A Building Connecting Separated Communities

Research output: Contribution to conferencePaperResearch

Abstract

Producing something for general use involves the designers' anticipation of the use of the object. Personal as well as professional experience is involved in the design anticipations of the process. Using an object means exploring it as a concrete arrangement for our everyday conduct of life. Living in a house means staying in a place, formed by experiences and anticipations of different ways of living, of social regulations of who can be where, and used for varied concrete purposes. Professionals in the construction business build houses for living, for working, for events etc. in no systematic sequence. This, among other things, separates design and use, which is worth investigating in order to understand the problems involved in connecting the design of a house and analyzing the experience of a user.
We undertook a preliminary investigation of how a dormitory for visiting students from abroad was constructed by different professional groups architects/engineers/craft persons, and how it was used by some groupings of students.
In the beginning of the construction process our interviews with the architects revealed that the architect designing the house collaborated with an architect at the university. At meetings they arranged the house as a place with opportunities for activities based on their student experience living in dormitories some years ago. From these discussions they got a general idea of what was needed, the kitchens had to be large to make people get together there, and the hallways had to accomodate for people to stop up and talk together. Washing machines were set-up in locations behind the kitchens with no doors between them, the idea being that you could enter the kitchen and socialize while the machine washed. To accomodate for present developments cables for internet and hot-spots were provided in the walls.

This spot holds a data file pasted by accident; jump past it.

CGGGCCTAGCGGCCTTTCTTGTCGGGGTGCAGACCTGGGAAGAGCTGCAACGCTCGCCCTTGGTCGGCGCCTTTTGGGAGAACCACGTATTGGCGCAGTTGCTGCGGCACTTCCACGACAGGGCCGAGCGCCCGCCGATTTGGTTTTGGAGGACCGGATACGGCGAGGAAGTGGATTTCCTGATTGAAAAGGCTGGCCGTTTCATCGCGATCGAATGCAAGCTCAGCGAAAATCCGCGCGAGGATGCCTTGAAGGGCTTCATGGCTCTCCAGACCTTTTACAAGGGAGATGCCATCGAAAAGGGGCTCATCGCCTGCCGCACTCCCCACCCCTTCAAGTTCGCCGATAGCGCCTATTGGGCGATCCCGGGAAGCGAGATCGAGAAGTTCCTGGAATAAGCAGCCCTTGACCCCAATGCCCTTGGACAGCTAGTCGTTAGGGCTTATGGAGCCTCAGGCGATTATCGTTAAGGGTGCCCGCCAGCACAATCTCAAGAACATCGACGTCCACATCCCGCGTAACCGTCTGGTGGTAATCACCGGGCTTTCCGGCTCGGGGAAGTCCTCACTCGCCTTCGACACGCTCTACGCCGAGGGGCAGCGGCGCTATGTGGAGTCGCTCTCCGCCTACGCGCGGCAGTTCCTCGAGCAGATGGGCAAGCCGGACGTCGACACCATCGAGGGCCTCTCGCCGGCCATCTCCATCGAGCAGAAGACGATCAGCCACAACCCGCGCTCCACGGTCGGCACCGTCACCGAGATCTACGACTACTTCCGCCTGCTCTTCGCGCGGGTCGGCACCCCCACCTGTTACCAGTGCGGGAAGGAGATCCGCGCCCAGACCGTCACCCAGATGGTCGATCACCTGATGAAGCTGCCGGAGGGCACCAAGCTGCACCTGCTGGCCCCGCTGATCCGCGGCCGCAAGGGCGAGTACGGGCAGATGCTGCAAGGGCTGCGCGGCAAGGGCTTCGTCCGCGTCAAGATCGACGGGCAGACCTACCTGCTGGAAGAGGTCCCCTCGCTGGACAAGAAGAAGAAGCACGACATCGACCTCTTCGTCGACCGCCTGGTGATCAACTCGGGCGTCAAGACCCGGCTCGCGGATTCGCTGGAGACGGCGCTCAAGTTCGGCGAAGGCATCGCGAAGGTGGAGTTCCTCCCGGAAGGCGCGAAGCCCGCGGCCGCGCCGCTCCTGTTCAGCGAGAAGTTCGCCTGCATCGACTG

When doing an interview after the house was finished a foreign student told us how there were locations giving opportunities for contact and socializing. Arriving at the beginning of the semester it was common to go through the hallways with videos and inviting other inmates to see it, or to enter the kitchen and make food with others there in order to get contact. The hotspots made it possible for inmates to invite other students with whom they were doing project work to come and work at the house. The large kitchens were opportunities for partying with students from other dormitories, and connect with the Danes from other sections of the building isolating themselves. The janitor was surprised at the supposed function of the washing machines. Since other dormitories at the campus did not provide washing machines, the ones at the house investigated were in constant use, overloaded and noisy, making people stay away from the kitchen.
With point of departure in this case, the nature of the spatial arrangements for the daily conduct of life are sketched out. The kitchen, hallways, washing machines and hotspots will be discussed as arrangements for accidental contacts growing into possible friendships. Furthermore we will discuss how visits, like ours, to dormitories can be a basis for picking up experiences with such dormitories for design purposes.
Original languageEnglish
Publication date2008
Number of pages7
Publication statusPublished - 2008
EventEcologies of Diversities - San Diego, United States
Duration: 8 Sep 200813 Sep 2008

Conference

ConferenceEcologies of Diversities
CountryUnited States
CitySan Diego
Period08/09/200813/09/2008

Keywords

  • Design
  • Use
  • Praxis
  • Learning
  • Place and Time

Cite this

Axel, E. (2008). A Building Connecting Separated Communities. Paper presented at Ecologies of Diversities, San Diego, United States.